Syria denies involvement in recent hit

Prominent anti-Syrian journalist Gibran Tueni killed in latest Beirut bombing.

beirut car bomb 298 (photo credit: )
beirut car bomb 298
(photo credit: )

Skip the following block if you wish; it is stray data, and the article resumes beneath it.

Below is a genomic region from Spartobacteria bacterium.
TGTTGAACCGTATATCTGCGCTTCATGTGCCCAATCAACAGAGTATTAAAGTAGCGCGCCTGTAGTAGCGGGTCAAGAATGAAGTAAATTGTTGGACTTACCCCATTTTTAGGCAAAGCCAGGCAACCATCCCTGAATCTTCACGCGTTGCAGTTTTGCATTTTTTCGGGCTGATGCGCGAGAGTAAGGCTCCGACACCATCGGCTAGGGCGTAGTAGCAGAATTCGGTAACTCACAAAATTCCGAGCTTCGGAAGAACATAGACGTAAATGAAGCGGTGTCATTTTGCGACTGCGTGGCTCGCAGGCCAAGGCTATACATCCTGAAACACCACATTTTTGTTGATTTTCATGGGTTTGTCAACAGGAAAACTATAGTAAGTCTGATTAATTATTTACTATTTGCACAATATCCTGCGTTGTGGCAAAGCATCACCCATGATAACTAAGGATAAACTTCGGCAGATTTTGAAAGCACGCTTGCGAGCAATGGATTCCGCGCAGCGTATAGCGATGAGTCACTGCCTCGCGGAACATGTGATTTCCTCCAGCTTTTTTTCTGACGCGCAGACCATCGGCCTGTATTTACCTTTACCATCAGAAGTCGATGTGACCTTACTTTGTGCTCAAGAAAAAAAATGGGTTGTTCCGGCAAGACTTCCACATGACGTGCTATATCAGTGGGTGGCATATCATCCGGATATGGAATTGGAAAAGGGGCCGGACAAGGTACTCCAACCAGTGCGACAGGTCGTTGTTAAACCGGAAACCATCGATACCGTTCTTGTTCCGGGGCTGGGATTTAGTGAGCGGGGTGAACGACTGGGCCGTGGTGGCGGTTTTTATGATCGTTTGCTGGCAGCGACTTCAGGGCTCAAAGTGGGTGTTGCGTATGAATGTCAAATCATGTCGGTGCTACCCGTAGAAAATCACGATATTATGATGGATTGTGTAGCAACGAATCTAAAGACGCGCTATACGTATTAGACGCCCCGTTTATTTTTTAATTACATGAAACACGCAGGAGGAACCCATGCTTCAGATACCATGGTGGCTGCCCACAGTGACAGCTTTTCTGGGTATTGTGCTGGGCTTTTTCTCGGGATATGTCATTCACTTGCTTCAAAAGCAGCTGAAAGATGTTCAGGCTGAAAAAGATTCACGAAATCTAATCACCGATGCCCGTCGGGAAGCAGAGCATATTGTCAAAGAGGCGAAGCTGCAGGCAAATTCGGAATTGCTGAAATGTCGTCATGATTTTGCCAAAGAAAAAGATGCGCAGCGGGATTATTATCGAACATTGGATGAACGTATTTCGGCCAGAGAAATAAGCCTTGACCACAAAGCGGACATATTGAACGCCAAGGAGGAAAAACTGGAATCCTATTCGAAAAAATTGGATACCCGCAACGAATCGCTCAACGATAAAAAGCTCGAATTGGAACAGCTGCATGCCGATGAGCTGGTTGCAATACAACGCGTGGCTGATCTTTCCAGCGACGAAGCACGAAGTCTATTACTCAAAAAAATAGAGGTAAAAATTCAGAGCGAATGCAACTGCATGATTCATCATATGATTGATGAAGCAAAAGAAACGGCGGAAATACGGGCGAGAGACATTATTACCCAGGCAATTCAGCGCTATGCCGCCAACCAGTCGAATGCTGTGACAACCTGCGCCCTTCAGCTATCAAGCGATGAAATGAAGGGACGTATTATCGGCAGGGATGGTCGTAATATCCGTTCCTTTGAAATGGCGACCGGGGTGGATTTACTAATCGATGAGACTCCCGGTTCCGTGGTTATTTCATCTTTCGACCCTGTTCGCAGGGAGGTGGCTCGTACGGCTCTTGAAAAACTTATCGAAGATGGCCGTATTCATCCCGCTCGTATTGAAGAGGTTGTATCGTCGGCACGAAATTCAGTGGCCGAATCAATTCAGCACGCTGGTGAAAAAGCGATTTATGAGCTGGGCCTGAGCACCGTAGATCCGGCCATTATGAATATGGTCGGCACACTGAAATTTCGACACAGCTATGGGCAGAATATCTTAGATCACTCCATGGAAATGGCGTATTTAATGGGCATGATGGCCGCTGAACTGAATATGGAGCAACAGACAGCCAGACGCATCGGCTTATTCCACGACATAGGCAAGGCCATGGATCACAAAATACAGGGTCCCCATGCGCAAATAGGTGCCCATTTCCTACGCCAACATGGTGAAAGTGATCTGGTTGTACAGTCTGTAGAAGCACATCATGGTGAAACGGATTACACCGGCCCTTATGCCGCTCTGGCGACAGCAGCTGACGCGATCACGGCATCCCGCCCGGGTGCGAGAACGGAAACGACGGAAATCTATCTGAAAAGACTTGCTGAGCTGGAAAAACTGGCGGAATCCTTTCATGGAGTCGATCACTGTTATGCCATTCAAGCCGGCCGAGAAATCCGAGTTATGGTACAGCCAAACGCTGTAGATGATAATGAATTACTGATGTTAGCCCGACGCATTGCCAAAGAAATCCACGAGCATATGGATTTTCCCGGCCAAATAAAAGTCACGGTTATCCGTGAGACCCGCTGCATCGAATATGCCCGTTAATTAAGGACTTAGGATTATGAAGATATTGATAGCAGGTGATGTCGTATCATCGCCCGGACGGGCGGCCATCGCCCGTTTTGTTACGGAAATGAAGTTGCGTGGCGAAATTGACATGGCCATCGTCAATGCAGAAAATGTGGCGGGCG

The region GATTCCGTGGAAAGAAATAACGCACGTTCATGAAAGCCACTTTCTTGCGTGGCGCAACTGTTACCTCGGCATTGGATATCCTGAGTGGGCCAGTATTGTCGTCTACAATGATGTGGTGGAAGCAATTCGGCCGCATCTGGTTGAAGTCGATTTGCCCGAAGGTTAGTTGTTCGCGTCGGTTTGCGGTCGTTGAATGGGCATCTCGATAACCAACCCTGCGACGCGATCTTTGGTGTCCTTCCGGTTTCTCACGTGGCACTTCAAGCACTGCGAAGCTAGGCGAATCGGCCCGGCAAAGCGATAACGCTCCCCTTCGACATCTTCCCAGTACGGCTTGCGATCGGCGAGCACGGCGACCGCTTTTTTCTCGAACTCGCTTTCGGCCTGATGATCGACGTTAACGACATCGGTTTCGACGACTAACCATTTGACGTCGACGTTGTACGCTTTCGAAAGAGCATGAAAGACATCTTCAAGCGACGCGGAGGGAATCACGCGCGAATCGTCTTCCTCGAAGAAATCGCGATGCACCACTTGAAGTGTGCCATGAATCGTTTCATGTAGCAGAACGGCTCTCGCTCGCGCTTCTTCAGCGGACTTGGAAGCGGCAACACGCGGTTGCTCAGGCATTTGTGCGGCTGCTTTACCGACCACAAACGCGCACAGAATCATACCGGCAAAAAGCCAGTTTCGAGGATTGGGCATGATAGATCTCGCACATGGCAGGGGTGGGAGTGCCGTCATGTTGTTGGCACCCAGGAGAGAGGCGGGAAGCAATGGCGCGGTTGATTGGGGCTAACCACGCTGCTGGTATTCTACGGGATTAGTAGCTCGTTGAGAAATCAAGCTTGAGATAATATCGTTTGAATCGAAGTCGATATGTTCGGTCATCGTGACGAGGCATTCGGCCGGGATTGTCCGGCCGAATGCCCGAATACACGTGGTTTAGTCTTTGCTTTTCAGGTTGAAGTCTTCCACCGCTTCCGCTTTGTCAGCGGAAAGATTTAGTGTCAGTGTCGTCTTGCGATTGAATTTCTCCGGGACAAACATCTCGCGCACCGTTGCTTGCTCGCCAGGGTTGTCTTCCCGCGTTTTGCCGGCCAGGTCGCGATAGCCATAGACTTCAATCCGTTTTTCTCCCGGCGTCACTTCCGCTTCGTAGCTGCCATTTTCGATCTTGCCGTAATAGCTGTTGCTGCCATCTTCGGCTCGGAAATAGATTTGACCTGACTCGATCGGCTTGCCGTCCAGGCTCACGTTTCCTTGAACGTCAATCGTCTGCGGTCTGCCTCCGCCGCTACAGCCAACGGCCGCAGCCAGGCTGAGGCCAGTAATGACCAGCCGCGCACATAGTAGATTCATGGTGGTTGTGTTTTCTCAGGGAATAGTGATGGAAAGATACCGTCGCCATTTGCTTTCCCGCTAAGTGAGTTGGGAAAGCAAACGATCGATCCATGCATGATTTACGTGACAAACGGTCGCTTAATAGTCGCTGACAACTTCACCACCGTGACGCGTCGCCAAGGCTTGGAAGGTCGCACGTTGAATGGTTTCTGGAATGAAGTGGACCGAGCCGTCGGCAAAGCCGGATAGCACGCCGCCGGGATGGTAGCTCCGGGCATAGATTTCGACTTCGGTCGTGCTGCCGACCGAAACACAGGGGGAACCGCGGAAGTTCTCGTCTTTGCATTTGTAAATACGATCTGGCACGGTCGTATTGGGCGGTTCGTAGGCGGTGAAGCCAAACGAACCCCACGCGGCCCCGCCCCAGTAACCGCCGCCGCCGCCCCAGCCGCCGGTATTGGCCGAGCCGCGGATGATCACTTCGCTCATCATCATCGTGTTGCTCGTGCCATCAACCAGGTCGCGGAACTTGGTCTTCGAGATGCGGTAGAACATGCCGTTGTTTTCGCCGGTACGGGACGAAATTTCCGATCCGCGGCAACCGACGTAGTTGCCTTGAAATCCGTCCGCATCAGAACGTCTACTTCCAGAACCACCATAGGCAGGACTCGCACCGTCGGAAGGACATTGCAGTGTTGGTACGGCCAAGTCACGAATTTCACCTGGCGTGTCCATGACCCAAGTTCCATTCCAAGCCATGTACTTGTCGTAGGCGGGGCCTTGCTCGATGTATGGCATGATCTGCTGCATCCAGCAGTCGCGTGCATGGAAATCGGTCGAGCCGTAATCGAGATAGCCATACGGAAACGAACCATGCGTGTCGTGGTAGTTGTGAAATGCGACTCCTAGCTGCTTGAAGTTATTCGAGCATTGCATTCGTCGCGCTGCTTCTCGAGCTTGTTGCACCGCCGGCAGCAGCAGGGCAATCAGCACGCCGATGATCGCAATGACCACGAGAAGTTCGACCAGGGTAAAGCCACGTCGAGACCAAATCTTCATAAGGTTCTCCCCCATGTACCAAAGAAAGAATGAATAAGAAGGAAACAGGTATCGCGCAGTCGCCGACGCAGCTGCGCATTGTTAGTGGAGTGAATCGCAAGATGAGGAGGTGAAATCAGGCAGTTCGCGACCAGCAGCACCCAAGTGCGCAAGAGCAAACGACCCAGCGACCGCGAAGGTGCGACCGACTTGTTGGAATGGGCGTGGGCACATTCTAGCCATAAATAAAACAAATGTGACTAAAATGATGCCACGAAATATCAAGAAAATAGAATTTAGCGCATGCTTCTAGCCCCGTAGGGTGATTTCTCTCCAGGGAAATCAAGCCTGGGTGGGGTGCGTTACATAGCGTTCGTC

A car bomb on Monday killed journalist and lawmaker Gibran Tueni, the latest in a string of assassinations of anti-Syrian figures in Lebanon. A previously unknown group - "The Strugglers for the Unity and Freedom in al-Sham," Arabic for historic Greater Syria - claimed responsibility in a statement faxed to media outlets in Beirut, but many quickly accused Damascus in the slaying. Syria denied being behind the attack, which came on the day that the UN Security Council received a UN inquiry's report into the assassination of former Lebanese prime minister Rafik Hariri. The report, a copy of which was obtained by The Jerusalem Post, said new evidence had reinforced investigators' belief that Syrian and Lebanese intelligence likely knew about the plot to assassinate Hariri. Professor Eyal Zisser, a Lebanon and Syria expert from the Dayan Center at Tel Aviv University, said while Syria will be blamed by all, it is impossible to know who was behind the bombings. "There are many in Lebanon who would be interested in Tueni's death," said Zisser, mentioning Lebanese President Emil Lahoud as one possibility. "The Syrians would be stupid to do this on the day of the latest Mehlis report is released. But they are also the big winners from this because Tueni was Syria's biggest enemy. " The latest assassination follows a string of earlier assassinations and attempts to kill journalists and parliamentarians who opposed the Syrian presence and control over Lebanon. However, according to Zisser, the latest attack is unlikely to have much of an effect on Syria, which is already in hot water from the release Monday of the latest Mehlis report to the UN Security Council. The report, said Zisser, raises the level of pressure on Syria for its alleged involvement in the assassination of Rafik Hariri. The Syrians, he said, are playing for time, hoping that they can withstand the increasing pressure as the US gets deeper embroiled in the conflict in Iraq. "It's a game with time to see who will last till the end," said Zisser, "For the Syrians it's a few more slaps but they feel as long as they can stick it out while the Americans get further involved in Iraq they will be ok." Lebanese Prime Minister Fuad Saniora said he would ask the United Nations to set up a new inquiry into Tueni's slaying and previous bombings and to create an international tribunal to try suspects in the Hariri assassination. "The matter transcends individual assassination and threatens the fate of a people and its future," he told reporters after an emergency session of his security officials. The cabinet, however, must approve any new UN probe and it is already sharply divided over requesting an international tribunal in the Hariri assassination, with Syria's Shiite allies Hizbullah and Amal opposing it. Churchbells tolled and men wept in the street over the loss of Tueni, the lead columnist and manager of Lebanon's most respected newspaper, An-Nahar. Tueni played a major role in the wave of protests that followed Hariri's death and helped force Syria to withdrawal its troops from Lebanon in April. "My God, Gibran, you were the only one who told the truth!" shouted one man, weeping at the scene of the bombing. The blast hit Tueni, 48, a day after he returned from France, where he had been staying periodically for fear of assassination. A parked car packed with an estimated 40 kilograms of TNT exploded as Tueni's motorcade passed in the hilly industrial suburb of Mkalles, flinging his armor-plated vehicle and several other cars into a ravine. Tueni, his driver and a passer-by were killed. Another 30 people were wounded in the bombing, which shattered nearby store windows and started a fire that destroyed at least 10 vehicles. "We have broken the pen of Gibran Tueni and gagged his mouth forever," stated The Strugglers for the Unity and Freedom in al-Sham's claim of responsibility. "He who contemplates attacking those who have sacrificed everything for the sake of Arabism and Lebanon will face the same fate as ... Tueni." The statement's authenticity could not be independently confirmed. Tueni is the fourth prominent anti-Syrian figure in Lebanon to have been killed in a string of 14 bombings in Lebanon that began with the February 14 blast that killed Hariri and 20 other people. Also killed in the series of bombings were Samir Kassir, a prominent An-Nahar journalist, and anti-Syrian politician George Hawi. In September, a bomb maimed an anchorwoman of the leading anti-Syrian TV station LBC. Tueni, a Christian, had championed the UN investigation into Hariri's slaying, which has focused on Syrian officials and their allies in Lebanon. From Israel's perspective, the assassination exposes Syria's activity in Lebanon and should increase pressure by the international community on Syria. "It brings us closer to the point of no return, where the international community and the United States will have to decide to impose sanctions on Syria," said Prime Minister Ariel Sharon's aide Ra'anan Gissin. He described Syrian "fingerprints" as pervasive in Lebanon, adding that, "This assassination is a clear signal from the Syrians to any would-be opposition that old practices have not changed." Leading Lebanese politician Walid Jumblatt and Telecommunications Minister Marwan Hamadeh, Tueni's uncle, blamed Syria for the bombing. Jumblatt said it was intended to silence those pushing to expose the assassins of Hariri. Hamadeh himself was injured in a car bombing in October 2004 that also killed his driver. He blamed Syria. Syrian Information Minister Mehdi Dakhlallah denied his government was involved, telling LBC television: "Those who are behind this are the enemies of Lebanon." Tueni's columns in An-Nahar often raised the ire of Syria. He was elected to parliament for the first time in the elections of May and June, when anti-Syrian politicians wrested the government away from Damascus' allies, who had dominated it during Syria's 29-year military presence in Lebanon. Tueni's grandfather, Gibran Tueni, founded An-Nahar. His father Ghassan Tueni is considered the dean of the Lebanese press, having turned the newspaper into an institution respected by friend and foe across the Arab world. >i>Hilary Leila Kreiger contributed to this report.